The City Mayor of Monrovia, Jefferson T. Koijee has described as a “national threat” the increasing amount of stockpile garbage around Monrovia and its environs and is calling on residents to collaborate with the city government in addressing the situation.
Addressing a news conference Monday at his Monrovia City Corporation (MCC) office, Mayor Koijee said the municipal government is doing everything possible to address the health threat facing residents in the territorial limits of the city but it will also require everyone intervention to solve the problem.
He said the Government of Liberia has been in partnership With the World Bank to address waste issues in the city of Monrovia and its environs but the menace is yet to be resolved.
“We took over with nothing in the budget as city government. We are challenged as a city government. However, we went to President Weah and the amount of US$750,000.00 has been placed in the 2018/2019 national budget for the cleaning of Monrovia.
“Our contribution in the partnership with the World Bank will go toward equipment. The World Bank is contemplating on a new land for wastes to enhance our work. With this, things will not be the same,” he said.
The Mayor was quick to point out that the amount of US$116,000.00 is used weekly just to keep Monrovia clean and green.
The amount, according to Mayor Koijee, is geared toward fuel, oil, heavy duty rental among others.
Meanwhile, Mayor Koijee has announced that in order to maintain the beauty of the city, the city police officers will be deployed at every location where the dirt buckets will be placed for the collection of dirt, and violators will be arrested and dealt with in accordance with the city ordinance of Monrovia.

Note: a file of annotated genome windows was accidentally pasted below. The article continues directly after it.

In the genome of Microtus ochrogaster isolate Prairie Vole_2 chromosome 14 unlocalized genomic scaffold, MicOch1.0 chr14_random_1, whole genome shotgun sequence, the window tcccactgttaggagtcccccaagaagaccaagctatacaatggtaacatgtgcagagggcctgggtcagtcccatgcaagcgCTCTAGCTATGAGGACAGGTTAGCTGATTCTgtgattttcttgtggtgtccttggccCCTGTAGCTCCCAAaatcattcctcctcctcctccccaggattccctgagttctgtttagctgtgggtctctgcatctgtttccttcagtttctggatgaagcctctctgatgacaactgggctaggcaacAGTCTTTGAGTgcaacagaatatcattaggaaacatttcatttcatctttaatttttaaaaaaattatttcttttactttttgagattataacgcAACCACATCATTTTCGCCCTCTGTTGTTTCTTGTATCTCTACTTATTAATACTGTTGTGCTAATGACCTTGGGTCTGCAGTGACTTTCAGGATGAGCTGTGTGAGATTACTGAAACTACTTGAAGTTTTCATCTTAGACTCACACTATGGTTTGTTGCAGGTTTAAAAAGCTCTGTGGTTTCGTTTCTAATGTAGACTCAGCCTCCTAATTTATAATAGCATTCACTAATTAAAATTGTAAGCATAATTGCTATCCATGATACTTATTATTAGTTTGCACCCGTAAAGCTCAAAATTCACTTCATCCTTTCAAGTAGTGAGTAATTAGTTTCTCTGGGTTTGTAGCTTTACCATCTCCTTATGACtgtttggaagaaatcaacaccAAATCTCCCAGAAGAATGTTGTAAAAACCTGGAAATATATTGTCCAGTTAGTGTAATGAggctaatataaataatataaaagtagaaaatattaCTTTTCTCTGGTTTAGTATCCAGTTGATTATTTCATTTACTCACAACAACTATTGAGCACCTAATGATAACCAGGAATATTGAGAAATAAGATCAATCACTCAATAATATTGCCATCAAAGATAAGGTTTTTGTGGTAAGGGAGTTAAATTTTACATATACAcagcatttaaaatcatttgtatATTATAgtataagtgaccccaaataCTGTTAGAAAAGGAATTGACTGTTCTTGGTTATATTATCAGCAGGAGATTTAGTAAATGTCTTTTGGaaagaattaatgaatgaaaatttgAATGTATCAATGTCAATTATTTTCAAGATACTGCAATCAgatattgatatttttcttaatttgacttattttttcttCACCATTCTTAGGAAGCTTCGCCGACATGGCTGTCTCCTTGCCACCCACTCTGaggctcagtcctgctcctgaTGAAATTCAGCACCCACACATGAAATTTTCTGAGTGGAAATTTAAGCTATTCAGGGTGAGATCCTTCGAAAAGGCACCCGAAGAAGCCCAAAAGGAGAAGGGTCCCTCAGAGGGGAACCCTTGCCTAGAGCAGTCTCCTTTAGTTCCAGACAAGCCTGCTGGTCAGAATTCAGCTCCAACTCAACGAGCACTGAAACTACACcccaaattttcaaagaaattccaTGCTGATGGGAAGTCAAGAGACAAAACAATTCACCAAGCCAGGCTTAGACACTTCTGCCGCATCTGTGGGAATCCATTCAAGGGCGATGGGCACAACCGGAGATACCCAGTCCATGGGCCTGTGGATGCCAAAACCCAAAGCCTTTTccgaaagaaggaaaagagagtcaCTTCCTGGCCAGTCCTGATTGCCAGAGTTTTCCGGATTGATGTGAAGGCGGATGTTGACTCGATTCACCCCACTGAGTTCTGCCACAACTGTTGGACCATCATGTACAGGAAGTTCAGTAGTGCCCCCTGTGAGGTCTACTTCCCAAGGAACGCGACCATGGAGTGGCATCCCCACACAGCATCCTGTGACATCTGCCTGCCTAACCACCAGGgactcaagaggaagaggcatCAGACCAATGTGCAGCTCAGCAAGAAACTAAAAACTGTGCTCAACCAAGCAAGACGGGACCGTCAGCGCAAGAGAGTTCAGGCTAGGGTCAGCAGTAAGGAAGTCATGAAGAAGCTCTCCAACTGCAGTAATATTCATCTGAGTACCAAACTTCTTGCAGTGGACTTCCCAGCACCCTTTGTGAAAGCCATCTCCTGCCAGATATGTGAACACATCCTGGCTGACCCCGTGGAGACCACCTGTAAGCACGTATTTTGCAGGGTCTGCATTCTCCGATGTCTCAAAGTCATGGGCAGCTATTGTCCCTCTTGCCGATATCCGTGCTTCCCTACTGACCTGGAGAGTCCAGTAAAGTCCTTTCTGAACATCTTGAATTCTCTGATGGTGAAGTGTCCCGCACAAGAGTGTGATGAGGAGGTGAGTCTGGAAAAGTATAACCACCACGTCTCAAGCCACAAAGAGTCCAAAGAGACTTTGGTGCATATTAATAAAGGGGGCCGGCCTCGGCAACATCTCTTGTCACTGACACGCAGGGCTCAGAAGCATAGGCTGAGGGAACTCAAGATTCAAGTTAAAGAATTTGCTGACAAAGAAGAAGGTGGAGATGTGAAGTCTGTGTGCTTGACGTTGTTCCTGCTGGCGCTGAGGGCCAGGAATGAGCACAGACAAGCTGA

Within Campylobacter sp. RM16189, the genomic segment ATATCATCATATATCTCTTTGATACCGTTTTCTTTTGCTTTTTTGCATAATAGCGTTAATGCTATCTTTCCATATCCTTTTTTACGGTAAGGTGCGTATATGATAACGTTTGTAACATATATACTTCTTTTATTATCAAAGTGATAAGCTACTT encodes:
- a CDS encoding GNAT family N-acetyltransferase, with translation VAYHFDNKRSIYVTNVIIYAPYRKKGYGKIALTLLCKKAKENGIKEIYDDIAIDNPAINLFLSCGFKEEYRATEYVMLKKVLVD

He said if the buckets are filled with wastes, it wouldn’t be good for residents to drop the dirt on the ground while still roaming the city.
“We have embarked on a 20-day engagement to keep the city clean and green and it requires everyone to get involved. We have over 3500 buckets that will be placed in several locations across the city to collect wastes. Hotlines will be made available to call if the buckets are filled for collection,” he added.
Mayor Koijee furthered:
“This is a national threat or emergency. We need to engage every sector regarding wastes. We are exploring how we can have a public-private partnership in wastes collection. Beginning August 17-18, 2018, we will have a national stakeholder’s conference to address wastes issues in the city. We need to do a comprehensive review of wastes process,” noted.